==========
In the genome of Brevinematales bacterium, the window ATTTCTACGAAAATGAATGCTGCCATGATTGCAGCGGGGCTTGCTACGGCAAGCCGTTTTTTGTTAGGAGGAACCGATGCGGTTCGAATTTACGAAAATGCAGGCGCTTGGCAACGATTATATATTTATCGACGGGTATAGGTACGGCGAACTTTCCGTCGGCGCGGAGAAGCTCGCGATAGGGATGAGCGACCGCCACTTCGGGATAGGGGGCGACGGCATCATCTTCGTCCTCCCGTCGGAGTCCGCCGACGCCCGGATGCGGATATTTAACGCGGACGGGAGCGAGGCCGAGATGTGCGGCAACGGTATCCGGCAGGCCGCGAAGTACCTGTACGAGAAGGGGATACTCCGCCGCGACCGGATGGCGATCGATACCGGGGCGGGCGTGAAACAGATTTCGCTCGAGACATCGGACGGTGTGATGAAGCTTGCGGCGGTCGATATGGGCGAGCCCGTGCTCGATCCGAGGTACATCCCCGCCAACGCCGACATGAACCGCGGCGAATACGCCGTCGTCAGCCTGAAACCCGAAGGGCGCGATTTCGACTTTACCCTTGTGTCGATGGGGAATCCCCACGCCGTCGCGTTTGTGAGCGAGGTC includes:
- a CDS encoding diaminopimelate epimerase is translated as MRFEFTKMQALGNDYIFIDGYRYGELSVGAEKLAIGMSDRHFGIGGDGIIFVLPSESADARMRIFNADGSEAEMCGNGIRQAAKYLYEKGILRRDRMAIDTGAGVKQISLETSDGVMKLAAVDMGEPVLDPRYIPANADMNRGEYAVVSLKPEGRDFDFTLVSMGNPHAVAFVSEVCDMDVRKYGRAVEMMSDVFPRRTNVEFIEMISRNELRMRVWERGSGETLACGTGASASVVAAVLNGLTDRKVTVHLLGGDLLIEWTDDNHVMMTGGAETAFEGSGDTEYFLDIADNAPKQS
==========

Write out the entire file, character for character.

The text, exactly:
In the genome of Brevinematales bacterium, the window ATTTCTACGAAAATGAATGCTGCCATGATTGCAGCGGGGCTTGCTACGGCAAGCCGTTTTTTGTTAGGAGGAACCGATGCGGTTCGAATTTACGAAAATGCAGGCGCTTGGCAACGATTATATATTTATCGACGGGTATAGGTACGGCGAACTTTCCGTCGGCGCGGAGAAGCTCGCGATAGGGATGAGCGACCGCCACTTCGGGATAGGGGGCGACGGCATCATCTTCGTCCTCCCGTCGGAGTCCGCCGACGCCCGGATGCGGATATTTAACGCGGACGGGAGCGAGGCCGAGATGTGCGGCAACGGTATCCGGCAGGCCGCGAAGTACCTGTACGAGAAGGGGATACTCCGCCGCGACCGGATGGCGATCGATACCGGGGCGGGCGTGAAACAGATTTCGCTCGAGACATCGGACGGTGTGATGAAGCTTGCGGCGGTCGATATGGGCGAGCCCGTGCTCGATCCGAGGTACATCCCCGCCAACGCCGACATGAACCGCGGCGAATACGCCGTCGTCAGCCTGAAACCCGAAGGGCGCGATTTCGACTTTACCCTTGTGTCGATGGGGAATCCCCACGCCGTCGCGTTTGTGAGCGAGGTC includes:
- a CDS encoding diaminopimelate epimerase is translated as MRFEFTKMQALGNDYIFIDGYRYGELSVGAEKLAIGMSDRHFGIGGDGIIFVLPSESADARMRIFNADGSEAEMCGNGIRQAAKYLYEKGILRRDRMAIDTGAGVKQISLETSDGVMKLAAVDMGEPVLDPRYIPANADMNRGEYAVVSLKPEGRDFDFTLVSMGNPHAVAFVSEVCDMDVRKYGRAVEMMSDVFPRRTNVEFIEMISRNELRMRVWERGSGETLACGTGASASVVAAVLNGLTDRKVTVHLLGGDLLIEWTDDNHVMMTGGAETAFEGSGDTEYFLDIADNAPKQS